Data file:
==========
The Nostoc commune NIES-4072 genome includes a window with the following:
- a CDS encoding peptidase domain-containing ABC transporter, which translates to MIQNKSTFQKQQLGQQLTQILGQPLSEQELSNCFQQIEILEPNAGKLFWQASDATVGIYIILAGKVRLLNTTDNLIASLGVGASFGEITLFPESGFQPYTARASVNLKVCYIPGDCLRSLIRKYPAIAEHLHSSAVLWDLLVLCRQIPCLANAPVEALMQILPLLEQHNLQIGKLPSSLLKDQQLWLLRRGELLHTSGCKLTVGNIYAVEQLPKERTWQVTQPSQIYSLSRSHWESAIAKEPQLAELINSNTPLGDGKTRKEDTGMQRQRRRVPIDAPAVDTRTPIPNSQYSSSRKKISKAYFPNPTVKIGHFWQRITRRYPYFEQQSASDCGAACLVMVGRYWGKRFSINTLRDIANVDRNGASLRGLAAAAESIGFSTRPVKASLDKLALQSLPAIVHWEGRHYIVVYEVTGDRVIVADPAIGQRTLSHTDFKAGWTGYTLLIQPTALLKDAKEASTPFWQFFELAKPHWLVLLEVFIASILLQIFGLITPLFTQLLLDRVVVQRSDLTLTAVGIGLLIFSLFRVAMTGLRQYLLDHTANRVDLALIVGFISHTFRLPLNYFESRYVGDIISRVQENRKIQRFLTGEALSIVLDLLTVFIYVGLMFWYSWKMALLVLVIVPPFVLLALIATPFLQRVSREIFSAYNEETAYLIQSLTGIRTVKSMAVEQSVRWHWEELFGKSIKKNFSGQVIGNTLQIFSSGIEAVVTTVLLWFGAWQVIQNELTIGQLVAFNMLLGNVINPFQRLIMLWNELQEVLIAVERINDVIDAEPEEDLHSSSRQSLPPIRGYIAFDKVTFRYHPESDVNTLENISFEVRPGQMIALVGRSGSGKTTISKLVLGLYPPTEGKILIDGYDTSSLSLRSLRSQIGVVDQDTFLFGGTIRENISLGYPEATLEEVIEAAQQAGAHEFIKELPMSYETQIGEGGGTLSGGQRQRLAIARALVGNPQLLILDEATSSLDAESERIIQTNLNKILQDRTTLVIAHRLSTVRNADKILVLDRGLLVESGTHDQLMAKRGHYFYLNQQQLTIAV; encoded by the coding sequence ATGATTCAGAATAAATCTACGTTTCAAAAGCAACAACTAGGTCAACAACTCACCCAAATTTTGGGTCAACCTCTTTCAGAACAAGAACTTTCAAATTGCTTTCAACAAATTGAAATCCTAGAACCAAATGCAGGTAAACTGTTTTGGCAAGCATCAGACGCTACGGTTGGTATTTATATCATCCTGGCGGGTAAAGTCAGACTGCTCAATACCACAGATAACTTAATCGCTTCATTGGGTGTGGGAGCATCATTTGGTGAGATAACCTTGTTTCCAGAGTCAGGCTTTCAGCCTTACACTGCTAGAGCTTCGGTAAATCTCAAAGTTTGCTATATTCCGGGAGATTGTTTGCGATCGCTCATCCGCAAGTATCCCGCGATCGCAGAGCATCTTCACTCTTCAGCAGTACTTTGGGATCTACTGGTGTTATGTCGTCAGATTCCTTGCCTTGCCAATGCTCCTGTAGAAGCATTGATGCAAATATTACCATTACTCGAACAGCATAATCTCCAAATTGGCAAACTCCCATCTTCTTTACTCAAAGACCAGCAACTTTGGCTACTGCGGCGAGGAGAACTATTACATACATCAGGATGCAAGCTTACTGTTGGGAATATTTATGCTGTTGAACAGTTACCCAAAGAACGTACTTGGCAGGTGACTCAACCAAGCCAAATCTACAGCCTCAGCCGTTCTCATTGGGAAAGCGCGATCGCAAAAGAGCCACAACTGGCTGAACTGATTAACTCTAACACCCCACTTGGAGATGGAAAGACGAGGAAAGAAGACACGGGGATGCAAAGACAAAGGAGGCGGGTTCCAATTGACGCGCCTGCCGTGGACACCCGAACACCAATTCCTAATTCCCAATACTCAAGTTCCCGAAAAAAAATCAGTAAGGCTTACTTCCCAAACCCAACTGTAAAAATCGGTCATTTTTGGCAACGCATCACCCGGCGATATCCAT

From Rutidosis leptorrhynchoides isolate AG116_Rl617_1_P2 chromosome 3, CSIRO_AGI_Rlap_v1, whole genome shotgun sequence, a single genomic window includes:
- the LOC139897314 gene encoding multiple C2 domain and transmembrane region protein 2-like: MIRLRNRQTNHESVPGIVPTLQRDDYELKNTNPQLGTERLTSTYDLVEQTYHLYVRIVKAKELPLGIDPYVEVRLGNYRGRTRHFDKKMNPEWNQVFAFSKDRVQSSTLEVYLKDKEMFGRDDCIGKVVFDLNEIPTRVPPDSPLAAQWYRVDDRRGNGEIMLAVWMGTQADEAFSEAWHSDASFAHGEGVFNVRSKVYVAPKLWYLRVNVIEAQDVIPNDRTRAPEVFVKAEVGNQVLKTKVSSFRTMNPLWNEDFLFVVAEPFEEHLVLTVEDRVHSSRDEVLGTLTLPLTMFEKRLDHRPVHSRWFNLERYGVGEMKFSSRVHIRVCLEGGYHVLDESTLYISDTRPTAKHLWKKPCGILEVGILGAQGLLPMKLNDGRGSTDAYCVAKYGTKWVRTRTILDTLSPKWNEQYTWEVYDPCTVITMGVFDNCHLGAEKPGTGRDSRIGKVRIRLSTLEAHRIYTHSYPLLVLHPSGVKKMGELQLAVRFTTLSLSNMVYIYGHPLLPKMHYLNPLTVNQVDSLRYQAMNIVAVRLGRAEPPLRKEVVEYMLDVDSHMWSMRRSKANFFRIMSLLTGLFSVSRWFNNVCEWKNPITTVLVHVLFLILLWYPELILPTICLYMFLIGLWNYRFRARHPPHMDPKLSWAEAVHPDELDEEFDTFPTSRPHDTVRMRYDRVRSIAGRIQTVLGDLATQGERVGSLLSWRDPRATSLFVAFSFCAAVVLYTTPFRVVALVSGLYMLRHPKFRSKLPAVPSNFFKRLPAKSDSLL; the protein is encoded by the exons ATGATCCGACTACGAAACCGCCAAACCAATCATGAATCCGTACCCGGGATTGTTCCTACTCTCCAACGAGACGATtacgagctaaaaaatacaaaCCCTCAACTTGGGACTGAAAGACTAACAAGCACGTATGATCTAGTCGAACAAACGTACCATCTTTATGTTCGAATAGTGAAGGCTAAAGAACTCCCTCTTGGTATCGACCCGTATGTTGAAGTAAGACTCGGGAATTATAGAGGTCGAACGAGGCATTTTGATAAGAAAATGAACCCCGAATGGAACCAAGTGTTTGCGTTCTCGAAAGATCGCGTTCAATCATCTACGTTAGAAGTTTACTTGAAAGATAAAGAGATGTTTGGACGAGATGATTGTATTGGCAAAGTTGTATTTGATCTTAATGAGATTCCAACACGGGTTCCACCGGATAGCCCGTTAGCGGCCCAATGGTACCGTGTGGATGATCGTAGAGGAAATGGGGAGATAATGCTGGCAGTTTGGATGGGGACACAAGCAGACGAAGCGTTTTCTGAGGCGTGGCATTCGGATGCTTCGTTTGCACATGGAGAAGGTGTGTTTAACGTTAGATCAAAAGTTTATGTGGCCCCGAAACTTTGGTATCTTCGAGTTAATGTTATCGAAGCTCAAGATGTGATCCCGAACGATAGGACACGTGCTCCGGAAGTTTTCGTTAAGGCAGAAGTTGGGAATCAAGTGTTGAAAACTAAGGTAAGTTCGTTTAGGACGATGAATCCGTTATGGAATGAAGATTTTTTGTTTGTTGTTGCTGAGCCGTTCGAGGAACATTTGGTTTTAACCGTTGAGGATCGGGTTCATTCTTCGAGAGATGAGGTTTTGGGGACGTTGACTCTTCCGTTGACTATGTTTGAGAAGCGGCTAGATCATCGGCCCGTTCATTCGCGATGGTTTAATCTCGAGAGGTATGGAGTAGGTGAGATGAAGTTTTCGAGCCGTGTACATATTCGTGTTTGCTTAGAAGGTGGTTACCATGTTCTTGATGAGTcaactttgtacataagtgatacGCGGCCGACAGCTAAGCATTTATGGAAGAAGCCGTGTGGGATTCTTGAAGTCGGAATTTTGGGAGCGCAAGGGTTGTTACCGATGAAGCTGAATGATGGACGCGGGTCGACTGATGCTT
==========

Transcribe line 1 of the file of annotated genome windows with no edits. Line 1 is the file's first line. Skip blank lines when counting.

The Nostoc commune NIES-4072 genome includes a window with the following: